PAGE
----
Why ad blockers are good for the ad industry

For centuries, advertisers have deployed the same basic ad strategy of delivering mass appeal messages to as broad an audience as possible, as often as possible. And while the channels and technology available to reach and engage targeted audiences have grown exponentially over the years, advertisers have largely remained on the sidelines of innovation.

As consumer frustrations mount over the current state of digital advertising, leading millions to download ad-blocking technology, the time for change is now. This is one of the most consequential issues that the advertising and publishing industries have ever faced — and it's long overdue. There is no doubt an opportunity for the industry to come together.

Mobile phone frustrated
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With so much at stake, it is easy to see why some are tempted to develop technological workarounds that ignore the underlying issues that gave rise to ad blockers in the first place. Smart players, however, are radically rethinking how brands will reach, engage and persuade consumers in the future and on how content creators will reconnect the advertising experience to the user in a seamless way.

Rather than trying to fit the advertising experience that has ruled for centuries into a device that fits into your pocket, brands and content creators must shift their strategy to embrace value-driven engagement that understands and addresses individual consumer needs while respecting their content experience is now fundamentally changing – in real time.

An overwhelming majority — 73 percent of consumers — say they are more likely to engage with online advertisements when the ads are personally relevant, according to an August 2015 survey from Rubicon Project. They want brand information at their fingertips that makes their lives easier and addresses their immediate needs. They also want it done in a way that respects their user experience in a manner that is additive to the over all content experience.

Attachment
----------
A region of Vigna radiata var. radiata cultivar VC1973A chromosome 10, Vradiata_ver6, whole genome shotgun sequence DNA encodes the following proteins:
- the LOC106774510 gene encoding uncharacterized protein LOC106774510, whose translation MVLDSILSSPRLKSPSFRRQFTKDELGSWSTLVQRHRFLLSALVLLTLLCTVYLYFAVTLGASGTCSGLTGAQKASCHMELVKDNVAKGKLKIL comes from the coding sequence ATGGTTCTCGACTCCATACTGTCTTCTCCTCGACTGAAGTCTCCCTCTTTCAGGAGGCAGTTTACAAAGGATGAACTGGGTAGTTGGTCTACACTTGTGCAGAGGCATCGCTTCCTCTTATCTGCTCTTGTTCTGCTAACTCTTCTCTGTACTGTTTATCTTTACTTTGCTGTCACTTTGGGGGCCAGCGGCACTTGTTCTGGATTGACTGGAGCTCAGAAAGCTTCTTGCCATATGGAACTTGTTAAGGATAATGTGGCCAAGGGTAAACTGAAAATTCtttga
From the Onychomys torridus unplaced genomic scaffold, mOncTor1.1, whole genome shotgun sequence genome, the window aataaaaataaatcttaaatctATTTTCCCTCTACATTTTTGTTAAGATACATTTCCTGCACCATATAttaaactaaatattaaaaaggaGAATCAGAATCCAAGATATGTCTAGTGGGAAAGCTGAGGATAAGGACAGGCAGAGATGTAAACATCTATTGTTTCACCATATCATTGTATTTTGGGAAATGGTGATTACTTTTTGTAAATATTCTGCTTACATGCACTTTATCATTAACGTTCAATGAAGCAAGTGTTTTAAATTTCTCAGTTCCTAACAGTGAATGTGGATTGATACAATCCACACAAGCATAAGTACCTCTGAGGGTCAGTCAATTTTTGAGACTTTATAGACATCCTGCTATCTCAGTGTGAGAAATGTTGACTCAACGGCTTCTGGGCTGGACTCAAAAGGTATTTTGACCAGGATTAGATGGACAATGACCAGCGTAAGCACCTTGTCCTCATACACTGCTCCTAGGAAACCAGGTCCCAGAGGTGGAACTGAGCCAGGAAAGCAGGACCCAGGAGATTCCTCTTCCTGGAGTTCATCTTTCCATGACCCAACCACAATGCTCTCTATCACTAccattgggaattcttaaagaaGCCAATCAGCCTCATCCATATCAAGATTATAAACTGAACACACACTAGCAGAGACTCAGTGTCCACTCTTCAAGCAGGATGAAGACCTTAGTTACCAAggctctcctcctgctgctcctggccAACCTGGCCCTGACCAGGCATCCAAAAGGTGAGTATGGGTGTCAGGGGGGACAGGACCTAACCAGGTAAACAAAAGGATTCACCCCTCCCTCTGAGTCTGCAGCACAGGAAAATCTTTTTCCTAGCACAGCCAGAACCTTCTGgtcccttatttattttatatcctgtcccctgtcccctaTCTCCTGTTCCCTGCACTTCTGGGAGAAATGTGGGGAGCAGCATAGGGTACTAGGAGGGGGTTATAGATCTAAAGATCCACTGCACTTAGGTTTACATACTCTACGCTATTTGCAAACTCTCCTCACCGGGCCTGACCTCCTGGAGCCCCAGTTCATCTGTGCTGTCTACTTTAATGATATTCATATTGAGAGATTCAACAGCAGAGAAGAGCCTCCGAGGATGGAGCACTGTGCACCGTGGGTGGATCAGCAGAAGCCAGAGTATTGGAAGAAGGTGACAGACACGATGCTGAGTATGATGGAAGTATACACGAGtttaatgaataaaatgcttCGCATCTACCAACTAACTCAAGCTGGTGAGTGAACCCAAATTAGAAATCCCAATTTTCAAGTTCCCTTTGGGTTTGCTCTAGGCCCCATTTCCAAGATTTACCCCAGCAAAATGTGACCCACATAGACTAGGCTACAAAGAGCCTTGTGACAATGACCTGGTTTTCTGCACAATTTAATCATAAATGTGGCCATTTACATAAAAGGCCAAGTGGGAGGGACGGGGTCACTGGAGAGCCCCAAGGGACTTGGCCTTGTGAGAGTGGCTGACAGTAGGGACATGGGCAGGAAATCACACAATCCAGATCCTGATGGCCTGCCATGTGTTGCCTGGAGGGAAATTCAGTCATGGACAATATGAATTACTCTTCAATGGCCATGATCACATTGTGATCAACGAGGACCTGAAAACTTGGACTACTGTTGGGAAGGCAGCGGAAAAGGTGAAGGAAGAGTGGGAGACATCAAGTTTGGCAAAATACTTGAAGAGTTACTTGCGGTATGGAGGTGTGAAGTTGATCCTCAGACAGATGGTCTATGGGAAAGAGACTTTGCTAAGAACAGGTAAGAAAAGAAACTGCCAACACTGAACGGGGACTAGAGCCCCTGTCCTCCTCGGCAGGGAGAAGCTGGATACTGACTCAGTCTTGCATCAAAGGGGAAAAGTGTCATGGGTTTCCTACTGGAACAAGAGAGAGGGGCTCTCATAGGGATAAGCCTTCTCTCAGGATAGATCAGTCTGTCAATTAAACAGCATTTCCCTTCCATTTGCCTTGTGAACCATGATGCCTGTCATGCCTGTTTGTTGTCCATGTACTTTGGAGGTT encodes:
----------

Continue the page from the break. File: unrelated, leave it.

In short, users are asking for an improved ad experience that is less intrusive and more relevant to their daily lives.

This is the opportunity facing the advertising sector and the global publishing and application developer communities: to bring advertising into the 21st century by empowering the user with greater control of their brand engagement while engineering a seamless and inviting user experience.

An ad blocker that robs the lifeblood of a truly free Internet, while at the same time charges the largest publishers a tax to allow ads to be delivered without user consent or control, is not the solution.

Simply put, the current connected consumer's frustration with digital advertising is not a problem that is fixed with an ad blocker. This is an opportunity to be embraced; users expect some form of value exchange for the incredible content they have at their fingertips. The next move belongs to the advertisers, content creators and advertising technology leaders who must come together to deliver a better ad experience for consumers. The alternative? Keep doing what we've been doing for years and watch the online advertising industry cede its prominent role fueling the growth of the incredible universe of content and free expression it currently supports.

Commentary by Gregory R. Raifman, a founding Board Member of the Advertising Industry's Trustworthy Accountability Group and the president of Rubicon Project, a leading advertising technology company. Follow him on Twitter @gregraifman